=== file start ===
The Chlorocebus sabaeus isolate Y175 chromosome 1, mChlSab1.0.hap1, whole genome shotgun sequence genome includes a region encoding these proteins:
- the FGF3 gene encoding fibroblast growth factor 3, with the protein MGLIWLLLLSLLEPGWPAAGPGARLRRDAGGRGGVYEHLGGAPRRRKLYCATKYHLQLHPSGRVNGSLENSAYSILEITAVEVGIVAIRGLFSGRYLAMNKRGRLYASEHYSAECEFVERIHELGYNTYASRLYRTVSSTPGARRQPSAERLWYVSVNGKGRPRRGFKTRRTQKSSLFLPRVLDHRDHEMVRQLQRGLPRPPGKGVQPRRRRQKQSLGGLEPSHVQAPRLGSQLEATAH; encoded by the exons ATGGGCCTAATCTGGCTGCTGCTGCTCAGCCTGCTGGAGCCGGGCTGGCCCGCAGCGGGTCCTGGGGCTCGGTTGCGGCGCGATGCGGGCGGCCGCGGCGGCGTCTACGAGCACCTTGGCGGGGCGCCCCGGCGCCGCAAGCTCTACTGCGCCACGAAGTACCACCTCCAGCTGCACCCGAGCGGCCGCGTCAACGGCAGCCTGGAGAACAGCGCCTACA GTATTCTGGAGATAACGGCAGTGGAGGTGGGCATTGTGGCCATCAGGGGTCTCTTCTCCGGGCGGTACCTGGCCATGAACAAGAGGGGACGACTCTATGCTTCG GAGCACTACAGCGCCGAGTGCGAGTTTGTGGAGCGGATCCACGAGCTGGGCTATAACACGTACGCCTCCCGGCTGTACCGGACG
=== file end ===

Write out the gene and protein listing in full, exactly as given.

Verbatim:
The Chlorocebus sabaeus isolate Y175 chromosome 1, mChlSab1.0.hap1, whole genome shotgun sequence genome includes a region encoding these proteins:
- the FGF3 gene encoding fibroblast growth factor 3, with the protein MGLIWLLLLSLLEPGWPAAGPGARLRRDAGGRGGVYEHLGGAPRRRKLYCATKYHLQLHPSGRVNGSLENSAYSILEITAVEVGIVAIRGLFSGRYLAMNKRGRLYASEHYSAECEFVERIHELGYNTYASRLYRTVSSTPGARRQPSAERLWYVSVNGKGRPRRGFKTRRTQKSSLFLPRVLDHRDHEMVRQLQRGLPRPPGKGVQPRRRRQKQSLGGLEPSHVQAPRLGSQLEATAH; encoded by the exons ATGGGCCTAATCTGGCTGCTGCTGCTCAGCCTGCTGGAGCCGGGCTGGCCCGCAGCGGGTCCTGGGGCTCGGTTGCGGCGCGATGCGGGCGGCCGCGGCGGCGTCTACGAGCACCTTGGCGGGGCGCCCCGGCGCCGCAAGCTCTACTGCGCCACGAAGTACCACCTCCAGCTGCACCCGAGCGGCCGCGTCAACGGCAGCCTGGAGAACAGCGCCTACA GTATTCTGGAGATAACGGCAGTGGAGGTGGGCATTGTGGCCATCAGGGGTCTCTTCTCCGGGCGGTACCTGGCCATGAACAAGAGGGGACGACTCTATGCTTCG GAGCACTACAGCGCCGAGTGCGAGTTTGTGGAGCGGATCCACGAGCTGGGCTATAACACGTACGCCTCCCGGCTGTACCGGACG